Perdita and Honor Cargill are no strangers to collaboration, so with their middle grade novel – Diary of An Accidental Witch with illustrations by Katie Saunders – hitting the shelves, we were super keen to chat to them about writing collaboratively.
Diary of An Accidental Witch is such an imaginative and humorous story. Bea Black has just moved with her dad to Little Spellshire. In an attempt to help her ‘celebrate’ the move Dad gives her a diary… this book is her diary! Orange bubble cars, purple sparks and a uniform that includes a cape?! Let’s just say this isn’t your average town… or school. Ooops. Dad should have paid more attention before signing her up! Or maybe not, because what unravels is fabulous story full of warmth, magic and giggles.
So. That collaboration? The end result is clearly a success. But what about the process? How DOES it work? We chatted to Perdita and Honor…
To be honest if you’d asked either of us when Honor was sixteen whether we would still be collaborating on writing projects some seven years later, we’d probably have laughed in disbelief. But we are – and it’s still fun. Puzzling out what’s working for us – and whether any of it might be useful to other authors writing together (try it!) – is tricky but here is our best attempt at a top tips list:
There are as many different ways to collaborate as there are collaborators.
Some books are written in multiple voices, some in a single voice. Some collaborators work literally side by side. Others work apart. We write in one voice but although we get together and talk about the plot and the characters until they come alive, we work in separate places (to avoid matricide and/or filicide), then swap drafts and edit and edit until it works. What matters is to find a way that suits you.
How you collaborate – and whether you collaborate – is a project-by-project decision. For example, Perdita has nothing to do with Honor’s non-fiction projects – not least because she doesn’t know anything about scandalous Ancient Romans.
That sounds so bland but although we are sometimes editorially quite savage with each other (P: Honor has been known to send me back a draft with the single note: “This is not funny, will re-write”) a) we’re family and b) we both know when the other is feeling vulnerable and needs a gentler approach.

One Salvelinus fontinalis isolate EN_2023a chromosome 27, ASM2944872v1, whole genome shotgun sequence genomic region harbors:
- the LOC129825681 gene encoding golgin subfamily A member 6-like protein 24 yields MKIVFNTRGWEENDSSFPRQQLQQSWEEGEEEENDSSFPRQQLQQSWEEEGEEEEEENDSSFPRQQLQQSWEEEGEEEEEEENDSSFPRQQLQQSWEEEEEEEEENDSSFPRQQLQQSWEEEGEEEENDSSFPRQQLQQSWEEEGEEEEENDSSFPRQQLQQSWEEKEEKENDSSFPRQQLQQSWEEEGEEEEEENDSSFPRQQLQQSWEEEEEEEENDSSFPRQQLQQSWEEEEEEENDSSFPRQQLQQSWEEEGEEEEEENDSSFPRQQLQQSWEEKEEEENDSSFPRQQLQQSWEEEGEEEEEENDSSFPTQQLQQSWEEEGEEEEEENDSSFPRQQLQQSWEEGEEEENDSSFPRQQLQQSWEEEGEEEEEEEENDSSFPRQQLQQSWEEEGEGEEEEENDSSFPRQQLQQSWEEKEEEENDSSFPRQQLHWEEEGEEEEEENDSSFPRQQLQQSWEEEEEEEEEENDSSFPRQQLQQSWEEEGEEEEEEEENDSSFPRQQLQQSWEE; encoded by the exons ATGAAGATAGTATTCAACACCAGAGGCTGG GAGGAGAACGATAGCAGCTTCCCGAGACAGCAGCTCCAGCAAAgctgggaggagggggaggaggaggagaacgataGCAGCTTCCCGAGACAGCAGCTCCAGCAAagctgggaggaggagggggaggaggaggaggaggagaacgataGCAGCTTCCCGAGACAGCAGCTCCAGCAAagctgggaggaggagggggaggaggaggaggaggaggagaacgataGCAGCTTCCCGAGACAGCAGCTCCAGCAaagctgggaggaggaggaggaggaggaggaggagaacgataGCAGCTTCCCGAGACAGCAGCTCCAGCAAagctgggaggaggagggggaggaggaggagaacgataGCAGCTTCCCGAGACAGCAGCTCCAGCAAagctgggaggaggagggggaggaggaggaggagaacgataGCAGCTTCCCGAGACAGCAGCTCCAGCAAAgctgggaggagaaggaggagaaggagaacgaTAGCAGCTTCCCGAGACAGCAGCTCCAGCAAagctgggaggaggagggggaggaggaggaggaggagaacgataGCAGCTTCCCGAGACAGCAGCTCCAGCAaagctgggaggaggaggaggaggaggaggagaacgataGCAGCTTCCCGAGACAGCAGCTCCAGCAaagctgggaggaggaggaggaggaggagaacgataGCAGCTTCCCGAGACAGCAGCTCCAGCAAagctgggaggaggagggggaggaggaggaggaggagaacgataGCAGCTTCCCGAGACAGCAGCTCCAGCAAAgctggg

Listen to your collaborators.
A collaboration is not going to be any fun or work as well as it should if one person bosses everything.
If you have a relationship before you collaborate, don’t let the collaboration damage it.
Writing with someone else is great but not as great as friendships and obviously not nearly as great as family relationships! If it stops working then stop.
Play to your strengths.
So, for example Honor is dyslexic and swerves the copyedit stage like it’s a vipers’ picnic – Perdita (with years of lawyer training to fall back on) doesn’t mind those bits. Honor prefers writing action and anarchically funny scenes to softer and slower scenes. We both like writing dialogue.
Accept that you won’t always agree on everything
and that the process of disagreement is useful for making the book better. (As a rule of thumb, when we disagree about something, the one who feels the most strongly wins the day.)
Collaboration doesn’t necessarily mean that a book will get written faster.
It will depend how you work – our ‘method’ is quite time consuming and if anything, we probably take longer to write together than we would separately. For us, it’s worth it for the added energy on the page and the joy of a project shared.